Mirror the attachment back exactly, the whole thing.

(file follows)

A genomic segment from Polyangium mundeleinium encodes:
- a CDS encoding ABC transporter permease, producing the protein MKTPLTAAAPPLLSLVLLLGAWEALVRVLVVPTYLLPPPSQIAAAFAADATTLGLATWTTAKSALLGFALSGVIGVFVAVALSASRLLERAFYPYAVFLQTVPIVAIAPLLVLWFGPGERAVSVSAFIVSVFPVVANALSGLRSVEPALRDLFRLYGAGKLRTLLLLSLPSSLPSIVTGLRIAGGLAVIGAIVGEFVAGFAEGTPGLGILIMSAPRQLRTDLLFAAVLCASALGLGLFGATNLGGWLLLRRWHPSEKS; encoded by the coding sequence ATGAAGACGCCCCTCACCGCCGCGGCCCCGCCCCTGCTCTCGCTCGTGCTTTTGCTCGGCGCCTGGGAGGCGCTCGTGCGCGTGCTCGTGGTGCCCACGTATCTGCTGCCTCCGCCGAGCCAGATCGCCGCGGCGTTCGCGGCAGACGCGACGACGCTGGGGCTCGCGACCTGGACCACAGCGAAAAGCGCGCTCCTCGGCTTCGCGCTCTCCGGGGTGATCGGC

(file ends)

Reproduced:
A genomic segment from Polyangium mundeleinium encodes:
- a CDS encoding ABC transporter permease, producing the protein MKTPLTAAAPPLLSLVLLLGAWEALVRVLVVPTYLLPPPSQIAAAFAADATTLGLATWTTAKSALLGFALSGVIGVFVAVALSASRLLERAFYPYAVFLQTVPIVAIAPLLVLWFGPGERAVSVSAFIVSVFPVVANALSGLRSVEPALRDLFRLYGAGKLRTLLLLSLPSSLPSIVTGLRIAGGLAVIGAIVGEFVAGFAEGTPGLGILIMSAPRQLRTDLLFAAVLCASALGLGLFGATNLGGWLLLRRWHPSEKS; encoded by the coding sequence ATGAAGACGCCCCTCACCGCCGCGGCCCCGCCCCTGCTCTCGCTCGTGCTTTTGCTCGGCGCCTGGGAGGCGCTCGTGCGCGTGCTCGTGGTGCCCACGTATCTGCTGCCTCCGCCGAGCCAGATCGCCGCGGCGTTCGCGGCAGACGCGACGACGCTGGGGCTCGCGACCTGGACCACAGCGAAAAGCGCGCTCCTCGGCTTCGCGCTCTCCGGGGTGATCGGC